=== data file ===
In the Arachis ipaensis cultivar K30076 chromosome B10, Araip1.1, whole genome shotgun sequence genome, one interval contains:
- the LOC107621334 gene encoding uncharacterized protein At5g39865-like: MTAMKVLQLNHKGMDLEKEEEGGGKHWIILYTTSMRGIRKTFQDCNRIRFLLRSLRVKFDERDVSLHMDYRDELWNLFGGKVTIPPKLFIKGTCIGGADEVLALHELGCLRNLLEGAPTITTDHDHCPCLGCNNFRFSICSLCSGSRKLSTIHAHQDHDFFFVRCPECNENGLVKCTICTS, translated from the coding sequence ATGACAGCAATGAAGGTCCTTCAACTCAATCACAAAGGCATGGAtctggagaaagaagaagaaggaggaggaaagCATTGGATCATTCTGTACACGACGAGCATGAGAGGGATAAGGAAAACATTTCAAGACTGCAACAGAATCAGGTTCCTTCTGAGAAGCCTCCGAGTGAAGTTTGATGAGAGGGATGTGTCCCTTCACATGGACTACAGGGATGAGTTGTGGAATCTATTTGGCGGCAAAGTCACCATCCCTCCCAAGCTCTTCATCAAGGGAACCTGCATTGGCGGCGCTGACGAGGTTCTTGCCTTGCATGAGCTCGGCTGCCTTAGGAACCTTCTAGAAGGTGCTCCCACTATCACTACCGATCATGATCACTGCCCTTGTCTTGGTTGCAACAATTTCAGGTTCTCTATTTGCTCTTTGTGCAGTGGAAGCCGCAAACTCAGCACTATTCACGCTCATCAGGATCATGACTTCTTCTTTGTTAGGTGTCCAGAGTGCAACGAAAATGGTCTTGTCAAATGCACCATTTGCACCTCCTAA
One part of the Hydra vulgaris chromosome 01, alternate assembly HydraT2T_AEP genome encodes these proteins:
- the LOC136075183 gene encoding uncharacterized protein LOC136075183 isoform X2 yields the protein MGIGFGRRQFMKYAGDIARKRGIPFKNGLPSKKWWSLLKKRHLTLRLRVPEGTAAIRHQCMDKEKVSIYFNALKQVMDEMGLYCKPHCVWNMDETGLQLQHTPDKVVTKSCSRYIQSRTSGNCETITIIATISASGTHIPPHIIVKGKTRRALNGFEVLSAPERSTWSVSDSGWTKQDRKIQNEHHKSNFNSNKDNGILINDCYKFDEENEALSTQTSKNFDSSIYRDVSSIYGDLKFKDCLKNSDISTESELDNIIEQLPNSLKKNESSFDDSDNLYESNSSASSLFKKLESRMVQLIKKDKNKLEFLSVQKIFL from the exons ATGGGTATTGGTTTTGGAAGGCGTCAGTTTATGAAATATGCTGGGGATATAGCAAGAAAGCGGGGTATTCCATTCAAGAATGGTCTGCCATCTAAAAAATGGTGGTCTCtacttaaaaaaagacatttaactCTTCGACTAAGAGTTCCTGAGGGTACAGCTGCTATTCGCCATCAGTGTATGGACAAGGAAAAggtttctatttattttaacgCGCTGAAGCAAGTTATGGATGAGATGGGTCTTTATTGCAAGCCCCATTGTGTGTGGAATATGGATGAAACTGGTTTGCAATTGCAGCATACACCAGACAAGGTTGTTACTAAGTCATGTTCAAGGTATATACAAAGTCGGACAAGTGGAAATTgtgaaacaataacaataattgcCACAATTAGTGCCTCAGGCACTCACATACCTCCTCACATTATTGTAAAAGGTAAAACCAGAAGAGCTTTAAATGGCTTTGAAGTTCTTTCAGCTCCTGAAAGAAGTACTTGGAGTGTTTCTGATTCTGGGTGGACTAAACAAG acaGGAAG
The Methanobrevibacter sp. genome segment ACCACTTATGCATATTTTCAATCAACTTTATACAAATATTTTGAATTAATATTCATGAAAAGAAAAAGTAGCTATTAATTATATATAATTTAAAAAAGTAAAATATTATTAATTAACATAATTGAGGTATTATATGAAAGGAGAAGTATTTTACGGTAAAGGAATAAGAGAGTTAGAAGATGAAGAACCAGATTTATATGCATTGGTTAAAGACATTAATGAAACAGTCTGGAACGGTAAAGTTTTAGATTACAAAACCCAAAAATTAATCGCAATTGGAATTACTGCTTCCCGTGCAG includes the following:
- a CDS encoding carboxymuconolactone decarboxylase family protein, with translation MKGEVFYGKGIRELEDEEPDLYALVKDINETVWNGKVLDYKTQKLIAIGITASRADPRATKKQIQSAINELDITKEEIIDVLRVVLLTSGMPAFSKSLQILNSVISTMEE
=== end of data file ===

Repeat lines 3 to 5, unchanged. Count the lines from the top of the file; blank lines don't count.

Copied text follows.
One part of the Hydra vulgaris chromosome 01, alternate assembly HydraT2T_AEP genome encodes these proteins:
- the LOC136075183 gene encoding uncharacterized protein LOC136075183 isoform X2 yields the protein MGIGFGRRQFMKYAGDIARKRGIPFKNGLPSKKWWSLLKKRHLTLRLRVPEGTAAIRHQCMDKEKVSIYFNALKQVMDEMGLYCKPHCVWNMDETGLQLQHTPDKVVTKSCSRYIQSRTSGNCETITIIATISASGTHIPPHIIVKGKTRRALNGFEVLSAPERSTWSVSDSGWTKQDRKIQNEHHKSNFNSNKDNGILINDCYKFDEENEALSTQTSKNFDSSIYRDVSSIYGDLKFKDCLKNSDISTESELDNIIEQLPNSLKKNESSFDDSDNLYESNSSASSLFKKLESRMVQLIKKDKNKLEFLSVQKIFL from the exons ATGGGTATTGGTTTTGGAAGGCGTCAGTTTATGAAATATGCTGGGGATATAGCAAGAAAGCGGGGTATTCCATTCAAGAATGGTCTGCCATCTAAAAAATGGTGGTCTCtacttaaaaaaagacatttaactCTTCGACTAAGAGTTCCTGAGGGTACAGCTGCTATTCGCCATCAGTGTATGGACAAGGAAAAggtttctatttattttaacgCGCTGAAGCAAGTTATGGATGAGATGGGTCTTTATTGCAAGCCCCATTGTGTGTGGAATATGGATGAAACTGGTTTGCAATTGCAGCATACACCAGACAAGGTTGTTACTAAGTCATGTTCAAGGTATATACAAAGTCGGACAAGTGGAAATTgtgaaacaataacaataattgcCACAATTAGTGCCTCAGGCACTCACATACCTCCTCACATTATTGTAAAAGGTAAAACCAGAAGAGCTTTAAATGGCTTTGAAGTTCTTTCAGCTCCTGAAAGAAGTACTTGGAGTGTTTCTGATTCTGGGTGGACTAAACAAG acaGGAAG
The Methanobrevibacter sp. genome segment ACCACTTATGCATATTTTCAATCAACTTTATACAAATATTTTGAATTAATATTCATGAAAAGAAAAAGTAGCTATTAATTATATATAATTTAAAAAAGTAAAATATTATTAATTAACATAATTGAGGTATTATATGAAAGGAGAAGTATTTTACGGTAAAGGAATAAGAGAGTTAGAAGATGAAGAACCAGATTTATATGCATTGGTTAAAGACATTAATGAAACAGTCTGGAACGGTAAAGTTTTAGATTACAAAACCCAAAAATTAATCGCAATTGGAATTACTGCTTCCCGTGCAG includes the following: